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George Gilder, Erik Torenberg, & Patrick Stanley on Life After Google
May 28th, 2019
3
About this Episode
Today's episode features a conversation between the legendary author and investor, George Gilder, along with entrepreneur and investor Erik Torenberg, and Blockstack's Head of Growth, Patrick Stanley.

The three dive into George's wide-ranging perspective on economics, information theory, and how they relate to the world of cryptocurrency - ideas George explores in his latest book, "Life After Google".
Show Notes
  • 2:38 Patrick asks George to talk about information theory and how it relates to economics and what George calls the cryptocosm.
  • 4:49 Erick asks George to unpack his theory about the relationship between knowledge and power.
  • 6:42 George: "I don't align knowledge and power. I say they're two different ways of seeing the world."
  • 8:56 Patrick asks George why he believes information theory can be applied liberally outside the realm of computers it originated in.
  • 9:16 George: "Money is not and shouldn't be an instrument of power. It's a measuring stick. The idea that money is wealth has been one of the great pitfalls of economic policy for centuries."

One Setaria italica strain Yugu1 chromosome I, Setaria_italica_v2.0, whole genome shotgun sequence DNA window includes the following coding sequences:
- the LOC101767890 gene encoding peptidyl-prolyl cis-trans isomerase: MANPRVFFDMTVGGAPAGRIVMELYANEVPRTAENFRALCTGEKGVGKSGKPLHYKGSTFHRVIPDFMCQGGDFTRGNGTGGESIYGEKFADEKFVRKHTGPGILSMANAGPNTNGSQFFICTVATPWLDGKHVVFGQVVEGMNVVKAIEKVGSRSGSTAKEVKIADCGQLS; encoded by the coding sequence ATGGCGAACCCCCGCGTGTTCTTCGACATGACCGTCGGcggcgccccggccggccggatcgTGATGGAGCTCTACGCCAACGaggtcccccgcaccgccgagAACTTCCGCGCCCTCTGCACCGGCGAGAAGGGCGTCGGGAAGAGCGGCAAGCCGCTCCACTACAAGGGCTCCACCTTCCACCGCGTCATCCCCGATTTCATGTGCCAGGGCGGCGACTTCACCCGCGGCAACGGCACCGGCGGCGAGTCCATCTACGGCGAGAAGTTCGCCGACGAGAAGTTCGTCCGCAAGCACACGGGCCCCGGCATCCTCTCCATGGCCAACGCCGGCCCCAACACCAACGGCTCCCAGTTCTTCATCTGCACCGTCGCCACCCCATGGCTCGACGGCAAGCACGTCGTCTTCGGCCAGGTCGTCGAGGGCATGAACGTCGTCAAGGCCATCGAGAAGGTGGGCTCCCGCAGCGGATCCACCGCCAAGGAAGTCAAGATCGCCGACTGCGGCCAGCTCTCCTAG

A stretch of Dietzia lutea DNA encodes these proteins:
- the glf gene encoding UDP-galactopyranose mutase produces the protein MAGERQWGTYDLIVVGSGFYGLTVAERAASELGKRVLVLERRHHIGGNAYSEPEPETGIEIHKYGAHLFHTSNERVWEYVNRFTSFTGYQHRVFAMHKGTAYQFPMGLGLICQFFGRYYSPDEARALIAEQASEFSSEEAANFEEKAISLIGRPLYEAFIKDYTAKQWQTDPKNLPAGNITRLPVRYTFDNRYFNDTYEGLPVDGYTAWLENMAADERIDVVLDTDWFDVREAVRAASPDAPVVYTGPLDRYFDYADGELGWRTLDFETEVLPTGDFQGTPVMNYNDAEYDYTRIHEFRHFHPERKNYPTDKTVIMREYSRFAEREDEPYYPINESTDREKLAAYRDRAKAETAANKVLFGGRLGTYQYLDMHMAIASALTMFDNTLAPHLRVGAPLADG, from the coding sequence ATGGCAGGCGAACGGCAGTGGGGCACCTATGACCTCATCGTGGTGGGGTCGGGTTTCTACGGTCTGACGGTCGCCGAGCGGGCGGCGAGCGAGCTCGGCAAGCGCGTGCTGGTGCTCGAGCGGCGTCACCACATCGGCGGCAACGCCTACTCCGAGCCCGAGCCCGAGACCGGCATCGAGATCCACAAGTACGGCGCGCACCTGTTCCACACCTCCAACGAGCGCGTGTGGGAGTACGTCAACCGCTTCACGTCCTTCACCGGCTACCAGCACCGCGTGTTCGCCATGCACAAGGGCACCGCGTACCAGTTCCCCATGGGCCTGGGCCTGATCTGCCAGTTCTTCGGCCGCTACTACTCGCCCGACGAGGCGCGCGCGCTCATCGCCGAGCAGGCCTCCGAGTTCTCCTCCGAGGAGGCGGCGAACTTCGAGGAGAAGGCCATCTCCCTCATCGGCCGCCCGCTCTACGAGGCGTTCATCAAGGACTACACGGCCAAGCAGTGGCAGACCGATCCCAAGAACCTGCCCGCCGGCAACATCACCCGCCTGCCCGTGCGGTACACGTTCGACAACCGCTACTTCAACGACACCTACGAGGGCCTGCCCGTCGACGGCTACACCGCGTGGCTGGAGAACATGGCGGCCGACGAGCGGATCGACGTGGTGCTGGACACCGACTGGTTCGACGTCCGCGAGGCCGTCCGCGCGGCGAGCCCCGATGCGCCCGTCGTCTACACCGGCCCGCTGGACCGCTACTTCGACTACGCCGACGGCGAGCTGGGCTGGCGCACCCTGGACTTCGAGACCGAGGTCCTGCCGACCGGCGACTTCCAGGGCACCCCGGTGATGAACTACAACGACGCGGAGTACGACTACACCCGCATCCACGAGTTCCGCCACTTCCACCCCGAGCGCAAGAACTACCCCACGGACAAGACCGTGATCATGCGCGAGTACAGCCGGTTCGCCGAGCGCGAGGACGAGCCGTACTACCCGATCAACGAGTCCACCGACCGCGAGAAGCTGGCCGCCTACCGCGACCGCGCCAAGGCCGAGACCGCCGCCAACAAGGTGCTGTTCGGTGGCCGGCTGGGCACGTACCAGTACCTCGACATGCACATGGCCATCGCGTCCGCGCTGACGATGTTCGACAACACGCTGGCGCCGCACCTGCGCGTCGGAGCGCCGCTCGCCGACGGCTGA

• 10:25 George: "Enterprise is an information process, rather than chiefly an incentive process."
  • 11:55 Erik: "In our current economic paradigm, there's a lot of people who believe that technocrats have the knowledge. You believe it's the entrepreneur. Arnold Klen believes the knowledge lives in a broader market system. Why are those other models incorrect in your view?"
  • 12:15 George: "There's a great effort throughout the history of economics to eliminate creativity from the economic model."
  • 13:46 George: "I believe that entrepreneurial creativity transcends chemistry and physics."
  • 14:14 Patrick: "What should we be measuring in the future to make a science of this entrepreneurial creativity and surprise?"
  • 15:15 George: "Money is ultimately based on time. Time is what remains scarce when everything else becomes abundant."
  • 17:49 Patrick: "What do you expect to happen in 2200 and there are no longer Bitcoins being minted?"
  • 18:39 George: "This whole idea that money is an instrument of sovereignty was not true until 1971."